ICCC clarifies code-sharing agreement


VIRGIN Australia did not submit any comment when consultation into code-sharing arrangement between Air Niugini and Qantas was carried out, according to Independent Consumer and Competition Commission.
Commissioner and chief executive officer Paulus Ain made the statement when responding to queries by The National regarding a submission dated September 30 and published on the Australia’s International Air Services Commission website on October 4. Virgin Australia had urged IASC to reject proposed reciprocal code-share agreement between Qantas and Air Niugini, stating that the deal would “erode competition” on services between Australia and PNG.
Virgin Australia argued that the added capacity was not in the public interest, noting that both passenger and cargo loads on flights between the two countries have declined over the past few years.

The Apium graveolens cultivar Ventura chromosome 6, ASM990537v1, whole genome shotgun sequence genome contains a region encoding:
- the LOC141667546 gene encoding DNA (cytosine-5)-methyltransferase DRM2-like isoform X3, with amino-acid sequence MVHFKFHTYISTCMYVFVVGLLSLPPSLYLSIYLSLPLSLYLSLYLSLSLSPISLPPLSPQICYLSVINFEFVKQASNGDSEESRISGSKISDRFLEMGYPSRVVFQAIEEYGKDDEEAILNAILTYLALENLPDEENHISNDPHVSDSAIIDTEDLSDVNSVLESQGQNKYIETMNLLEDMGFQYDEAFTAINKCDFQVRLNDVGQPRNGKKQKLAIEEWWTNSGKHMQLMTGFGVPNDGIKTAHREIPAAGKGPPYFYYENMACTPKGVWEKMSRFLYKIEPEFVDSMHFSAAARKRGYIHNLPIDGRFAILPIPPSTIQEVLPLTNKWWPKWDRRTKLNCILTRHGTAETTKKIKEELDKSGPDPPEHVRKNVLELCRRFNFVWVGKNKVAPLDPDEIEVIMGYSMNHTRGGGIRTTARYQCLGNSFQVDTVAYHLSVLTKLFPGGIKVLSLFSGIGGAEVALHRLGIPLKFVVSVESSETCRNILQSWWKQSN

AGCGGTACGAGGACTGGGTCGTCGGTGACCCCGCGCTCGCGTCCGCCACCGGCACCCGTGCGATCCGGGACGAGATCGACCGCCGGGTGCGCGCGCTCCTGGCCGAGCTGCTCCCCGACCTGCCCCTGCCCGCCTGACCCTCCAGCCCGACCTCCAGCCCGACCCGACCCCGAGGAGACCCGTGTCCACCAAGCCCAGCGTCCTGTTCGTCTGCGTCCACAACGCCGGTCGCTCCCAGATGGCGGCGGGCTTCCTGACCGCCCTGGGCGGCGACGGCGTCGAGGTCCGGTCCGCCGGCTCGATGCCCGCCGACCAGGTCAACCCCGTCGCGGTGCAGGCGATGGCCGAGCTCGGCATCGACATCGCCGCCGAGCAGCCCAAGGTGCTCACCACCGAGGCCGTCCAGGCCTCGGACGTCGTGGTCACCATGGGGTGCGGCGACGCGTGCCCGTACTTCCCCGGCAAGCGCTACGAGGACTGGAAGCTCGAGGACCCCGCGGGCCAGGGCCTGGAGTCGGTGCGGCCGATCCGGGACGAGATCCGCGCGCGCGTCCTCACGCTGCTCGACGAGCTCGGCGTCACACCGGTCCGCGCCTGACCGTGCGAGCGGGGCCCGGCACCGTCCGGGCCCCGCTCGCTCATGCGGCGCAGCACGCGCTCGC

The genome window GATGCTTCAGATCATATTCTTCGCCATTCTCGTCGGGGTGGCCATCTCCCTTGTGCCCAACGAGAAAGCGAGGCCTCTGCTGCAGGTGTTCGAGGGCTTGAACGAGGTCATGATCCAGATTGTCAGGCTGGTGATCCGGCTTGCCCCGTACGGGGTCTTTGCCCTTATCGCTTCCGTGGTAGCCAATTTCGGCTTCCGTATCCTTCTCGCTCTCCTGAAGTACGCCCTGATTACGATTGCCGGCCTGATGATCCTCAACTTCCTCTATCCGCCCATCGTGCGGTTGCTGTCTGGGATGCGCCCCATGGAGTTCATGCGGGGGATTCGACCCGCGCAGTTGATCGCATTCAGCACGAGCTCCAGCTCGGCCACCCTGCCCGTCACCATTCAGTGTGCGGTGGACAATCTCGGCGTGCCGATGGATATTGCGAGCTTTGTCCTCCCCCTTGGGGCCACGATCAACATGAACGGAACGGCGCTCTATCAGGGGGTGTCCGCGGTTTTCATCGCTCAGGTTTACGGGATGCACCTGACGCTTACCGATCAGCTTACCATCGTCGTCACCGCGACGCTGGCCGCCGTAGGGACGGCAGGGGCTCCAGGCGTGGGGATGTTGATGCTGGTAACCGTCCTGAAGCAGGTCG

Currently, Qantas and Air Niugini carry 80 per cent of all passengers between the two markets, with Virgin Australia accounting for the remaining 20 per cent.
But Ain said: “I advise that the assessments of the code-share  deals between Qantas and Air Niugini for the Port Moresby/Brisbane route and Port Moresby/Cairns route, were carried out by the ICCC through its authorisation application process.
Authorisation is a process whereby the ICCC grants approval to businesses to engage in anticompetitive conduct only if the public benefits resulting from the proposed anticompetitive conduct would outweigh any adverse competition effects and other public detriments.
“As part of the authorisation process for the code-shares between Air Niugini and Qantas, the ICCC is required to conduct its own internal assessment and undertake public consultation with all relevant stakeholders, including Virgin Australia, before it releases its determinations.”

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